Saturday, July 10, 2010
A Movie a Day, day 55: The Kids Are All Right
If there were a cinematic equivalent of the Great American Novel, The Kids Are All Right would be a contender. Not that it's weighty or self-important (on the contrary, its self-aware humor is part of its charm), but it takes the temperature of family life in a particular place and time in American history as precisely as a John Updike novel.
I've been watching everything I could find from director/co-writer Lisa Cholodenko (she co-wrote this one with Stuart Blumberg) ever since I saw High Art back in 1998. There wasn't a lot to find. Aside from a few episodes of high-quality TV shows (Six Feet Under, The L Word), she directed just two movies: Laurel Canyon and now The Kids Are All Right. As Spencer Tracy says of Katherine Hepburn in Pat and Mike, it ain't much meat, but what's there is choice. All three of Cholodenko's films explore the blurriness of the lines we try to draw around our sexuality as their characters are drawn, almost despite themselves, into "forbidden" sexual relationships. As Jules (Julianne Moore) tries to explain to her son, Laser (Josh Hutcherson), in The Kids Are All Right: "Human sexuality is complicated, and sometimes desire can be counterintuitive."
Jules is on the spot because Laser just discovered that his two moms, Jules and Nic (Annette Bening), sometimes get off by watching gay male porn. The film plays that realistically odd preference for laughs, but there's none of the shame-inducing sniggering we've gotten used to from movies like American Pie. Like good parents, Cholodenko and Blumberg understand and embrace everything about their characters, loving them not despite of, but because of their absurdly flawed humanity.
The taboo relationship this time around involves the sperm donor for Laser and his sister, Joni (Mia Wasikowska), the catalyst who brings some long-simmering family conflicts to a boil after the kids decide it's time to meet their biological father. The tone of this warmhearted comic drama never darkens too much, but there's a strong sense of what's at risk: This is a family you don't want to see broken up. Sure, it has its internal scuffles, but they're just the inevitable jockeying that goes on inside intimate relationships as people—particularly teenagers and long-married spouses— work to maintain their autonomy and sense of self. Being part of this family, you sense, would be like getting hugged by your big-breasted grandma. You might feel a little suffocated sometimes, but you wouldn't really want to break free.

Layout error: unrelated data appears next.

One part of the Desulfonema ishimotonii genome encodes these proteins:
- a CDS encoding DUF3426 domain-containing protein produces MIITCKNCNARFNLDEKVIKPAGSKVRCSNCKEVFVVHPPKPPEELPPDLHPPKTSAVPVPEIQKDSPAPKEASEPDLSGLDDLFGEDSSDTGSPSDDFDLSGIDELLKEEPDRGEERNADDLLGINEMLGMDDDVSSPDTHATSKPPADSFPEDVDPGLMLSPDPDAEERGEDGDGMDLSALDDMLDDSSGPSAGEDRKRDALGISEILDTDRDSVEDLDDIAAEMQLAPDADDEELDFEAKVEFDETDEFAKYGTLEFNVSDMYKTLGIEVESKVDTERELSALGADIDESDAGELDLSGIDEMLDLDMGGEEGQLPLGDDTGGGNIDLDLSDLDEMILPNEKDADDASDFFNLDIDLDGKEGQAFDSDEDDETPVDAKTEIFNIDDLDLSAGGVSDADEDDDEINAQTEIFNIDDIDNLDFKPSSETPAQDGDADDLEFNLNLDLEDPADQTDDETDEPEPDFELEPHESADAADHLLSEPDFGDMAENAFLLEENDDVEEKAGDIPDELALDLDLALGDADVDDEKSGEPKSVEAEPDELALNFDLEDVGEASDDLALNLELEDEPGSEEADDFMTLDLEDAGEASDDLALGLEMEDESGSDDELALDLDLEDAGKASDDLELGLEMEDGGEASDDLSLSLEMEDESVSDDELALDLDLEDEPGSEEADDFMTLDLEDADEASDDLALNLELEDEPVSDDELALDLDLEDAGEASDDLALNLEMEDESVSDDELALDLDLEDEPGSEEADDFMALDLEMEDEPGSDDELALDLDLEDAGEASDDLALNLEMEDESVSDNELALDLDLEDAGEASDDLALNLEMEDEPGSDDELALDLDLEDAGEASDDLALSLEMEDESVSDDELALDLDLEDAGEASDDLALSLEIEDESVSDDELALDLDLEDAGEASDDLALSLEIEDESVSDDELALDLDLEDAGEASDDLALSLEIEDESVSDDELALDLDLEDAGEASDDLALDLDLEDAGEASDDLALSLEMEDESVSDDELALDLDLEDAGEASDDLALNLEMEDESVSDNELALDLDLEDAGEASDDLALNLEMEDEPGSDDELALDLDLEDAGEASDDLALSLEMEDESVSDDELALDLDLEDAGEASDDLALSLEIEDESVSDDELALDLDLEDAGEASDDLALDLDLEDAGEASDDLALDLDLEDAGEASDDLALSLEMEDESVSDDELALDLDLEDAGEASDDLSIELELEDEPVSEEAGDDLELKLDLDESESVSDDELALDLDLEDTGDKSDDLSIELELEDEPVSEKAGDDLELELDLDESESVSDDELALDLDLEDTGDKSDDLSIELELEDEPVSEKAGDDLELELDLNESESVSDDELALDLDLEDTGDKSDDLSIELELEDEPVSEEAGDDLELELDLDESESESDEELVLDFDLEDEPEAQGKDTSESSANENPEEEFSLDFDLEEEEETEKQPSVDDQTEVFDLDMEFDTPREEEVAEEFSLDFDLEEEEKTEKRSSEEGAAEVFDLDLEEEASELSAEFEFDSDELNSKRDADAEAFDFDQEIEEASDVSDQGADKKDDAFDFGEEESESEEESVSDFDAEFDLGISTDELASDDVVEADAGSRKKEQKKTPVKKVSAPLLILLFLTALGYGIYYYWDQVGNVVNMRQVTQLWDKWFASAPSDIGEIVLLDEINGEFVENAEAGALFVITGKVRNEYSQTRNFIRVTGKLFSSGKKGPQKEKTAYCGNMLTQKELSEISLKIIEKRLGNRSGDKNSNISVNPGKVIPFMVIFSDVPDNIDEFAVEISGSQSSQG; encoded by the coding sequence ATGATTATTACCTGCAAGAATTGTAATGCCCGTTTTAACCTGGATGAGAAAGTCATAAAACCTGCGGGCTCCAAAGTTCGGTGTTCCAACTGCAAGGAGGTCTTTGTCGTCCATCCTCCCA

The acting is universally excellent, as it always is in Cholodenko's well-cast movies. Mark Ruffalo is likeable but sometimes laughable as Paul, the charming but a little too self-satisfied sperm donor dad, an aging New Ager who's "working the alternative thing pretty hard," as Jules puts it. Moore makes Jules touchingly awkward as she grapples with her unwanted attraction to Paul. Hutcherson's best moment comes in an early scene as Laser watches an obnoxious friend wrestle with his testosterone-charged father, his excited face and hesitant body language telling you all you need to know about his father-hunger.
But the standouts in this outstanding cast are Bening and Wasikowska, who keep showing us the layers of repressed emotion their characters are working hard to hide. The emotions so clearly roiling under their tightly controlled surfaces made those two feel like mother and daughter even more than the pale coloring and delicate cheekbones they share, just as the matching vulnerability and yearning in Wasikowska and Ruffalo's big brown eyes made them look like father and daughter in their final goodbye. Of course, it was nuts to search the faces of unrelated actors for signs of each other, but I couldn't help myself: That's just how right this movie got its portrait of a family.
Written for The House Next Door